Never, not once, did I hear this tech sergeant use a complete sentence. Most of the time he used an array of phonetically controlled grunts to agree or disagree with someone’s comments. He gave me a deep grunt before walking the form over to the branch chief’s office where our top sergeant, an E-9 branch chief, rested most of the day. By knowing what he meant by “top man” I began to think I would end up in front of the base commander’s desk, something no one wanted cast upon them. Taking a couple of deep breaths, I got up out of the chair and walked out of the small maintenance shack and began working on my next broken down bomb-lift truck. Just another 12 hour day of taking on another “Mickey Mouse” I thought to myself.
My struggle with the top man, a general and base commander, and my MMS commander, a colonel, is a hand-in-glove conflict totally immersed in UFO encounters that happened in the March – April timeframe of 1970. No general wants to admit to anyone below him that there is a possibility that he is, or was, wrong. Being a lowly buck-sergeant I knew my opposition to what he wanted was a stinging slap to his ego. For several days I heard absolutely nothing about the Article 15, and the tech sergeant avoided me whenever he could. His actions alone indicated something really good or bad was in the works. Early one morning he came up behind me where I was working under a jammer and asked me to have a meeting with him in the maintenance shack. We sat down and faced one another eye to eye again. With a blank expression covering his face he handed me the form I had completed.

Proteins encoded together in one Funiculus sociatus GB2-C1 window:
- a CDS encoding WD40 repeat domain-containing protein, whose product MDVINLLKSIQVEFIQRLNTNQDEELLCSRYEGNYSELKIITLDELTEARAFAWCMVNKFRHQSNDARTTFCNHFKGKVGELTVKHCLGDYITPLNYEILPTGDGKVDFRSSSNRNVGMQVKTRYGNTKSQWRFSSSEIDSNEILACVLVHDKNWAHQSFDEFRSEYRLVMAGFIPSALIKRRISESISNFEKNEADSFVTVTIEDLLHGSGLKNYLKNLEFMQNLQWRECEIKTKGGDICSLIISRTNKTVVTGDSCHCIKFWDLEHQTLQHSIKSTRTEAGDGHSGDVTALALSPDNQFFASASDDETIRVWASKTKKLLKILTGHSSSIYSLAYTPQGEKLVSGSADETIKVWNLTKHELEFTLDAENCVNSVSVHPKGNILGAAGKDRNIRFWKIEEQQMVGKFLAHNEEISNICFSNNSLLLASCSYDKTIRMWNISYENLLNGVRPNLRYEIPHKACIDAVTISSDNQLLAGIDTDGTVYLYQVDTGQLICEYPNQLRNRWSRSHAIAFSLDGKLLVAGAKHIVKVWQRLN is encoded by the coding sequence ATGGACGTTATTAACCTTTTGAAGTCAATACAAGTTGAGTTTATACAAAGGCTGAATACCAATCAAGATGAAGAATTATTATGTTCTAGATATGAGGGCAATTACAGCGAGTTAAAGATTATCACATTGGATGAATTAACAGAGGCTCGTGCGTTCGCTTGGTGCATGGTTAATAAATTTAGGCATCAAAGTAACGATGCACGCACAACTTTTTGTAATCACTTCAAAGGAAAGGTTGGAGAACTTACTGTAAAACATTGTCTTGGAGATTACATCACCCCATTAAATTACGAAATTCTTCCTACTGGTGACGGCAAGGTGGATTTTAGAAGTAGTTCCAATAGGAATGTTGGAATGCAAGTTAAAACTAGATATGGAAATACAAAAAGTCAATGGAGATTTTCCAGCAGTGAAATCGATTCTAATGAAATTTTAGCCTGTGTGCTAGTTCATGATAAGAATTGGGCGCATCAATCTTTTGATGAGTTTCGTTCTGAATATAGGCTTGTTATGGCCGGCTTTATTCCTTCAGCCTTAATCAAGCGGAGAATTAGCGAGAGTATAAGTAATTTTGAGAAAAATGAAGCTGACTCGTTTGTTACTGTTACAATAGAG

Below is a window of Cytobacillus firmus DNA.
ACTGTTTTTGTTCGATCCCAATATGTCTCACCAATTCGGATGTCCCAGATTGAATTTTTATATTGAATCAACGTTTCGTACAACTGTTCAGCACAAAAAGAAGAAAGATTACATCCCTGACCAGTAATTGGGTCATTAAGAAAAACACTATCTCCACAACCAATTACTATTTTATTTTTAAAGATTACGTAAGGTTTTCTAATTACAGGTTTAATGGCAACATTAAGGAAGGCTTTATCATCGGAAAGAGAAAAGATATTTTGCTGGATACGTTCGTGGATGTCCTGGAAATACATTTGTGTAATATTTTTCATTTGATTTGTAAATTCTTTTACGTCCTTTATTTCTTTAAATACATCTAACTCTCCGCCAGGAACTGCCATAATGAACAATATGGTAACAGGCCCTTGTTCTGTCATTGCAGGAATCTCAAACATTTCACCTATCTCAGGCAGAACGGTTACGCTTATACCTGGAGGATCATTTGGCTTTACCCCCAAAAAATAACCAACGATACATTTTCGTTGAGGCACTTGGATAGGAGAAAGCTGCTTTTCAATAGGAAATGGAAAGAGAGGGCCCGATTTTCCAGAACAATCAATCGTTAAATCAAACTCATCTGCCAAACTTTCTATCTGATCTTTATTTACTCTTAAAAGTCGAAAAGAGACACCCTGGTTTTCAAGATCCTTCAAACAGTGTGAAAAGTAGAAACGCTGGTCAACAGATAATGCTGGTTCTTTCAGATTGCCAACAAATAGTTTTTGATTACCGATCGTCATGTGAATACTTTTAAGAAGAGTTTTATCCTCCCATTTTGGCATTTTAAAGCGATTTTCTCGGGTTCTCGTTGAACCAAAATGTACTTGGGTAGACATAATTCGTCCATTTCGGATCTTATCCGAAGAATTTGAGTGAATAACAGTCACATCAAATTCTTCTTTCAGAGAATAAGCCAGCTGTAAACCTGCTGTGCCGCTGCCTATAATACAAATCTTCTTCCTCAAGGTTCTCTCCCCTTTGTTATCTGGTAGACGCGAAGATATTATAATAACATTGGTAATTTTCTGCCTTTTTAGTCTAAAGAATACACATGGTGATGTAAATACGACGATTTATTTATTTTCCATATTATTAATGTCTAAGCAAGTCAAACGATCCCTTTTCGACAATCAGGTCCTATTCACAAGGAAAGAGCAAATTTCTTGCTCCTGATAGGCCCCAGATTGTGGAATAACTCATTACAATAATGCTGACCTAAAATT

He asked, “You got college?”
I answered, “No.”
Speaking about the form he added, “Somebody’s impressed…you’re safe for now…watch yourself…”
After the meeting, I expected some type of punitive duty like being sent on TDY (temporary duty) a few hundred miles to the east into the remote jungles of Vietnam to perform maintenance on field generators. Luckily for me – but hopefully a blessing sent from above, this did not occur; however, I knew the general had my name in a special place, not anywhere near his heart, and only time would reveal his intentions.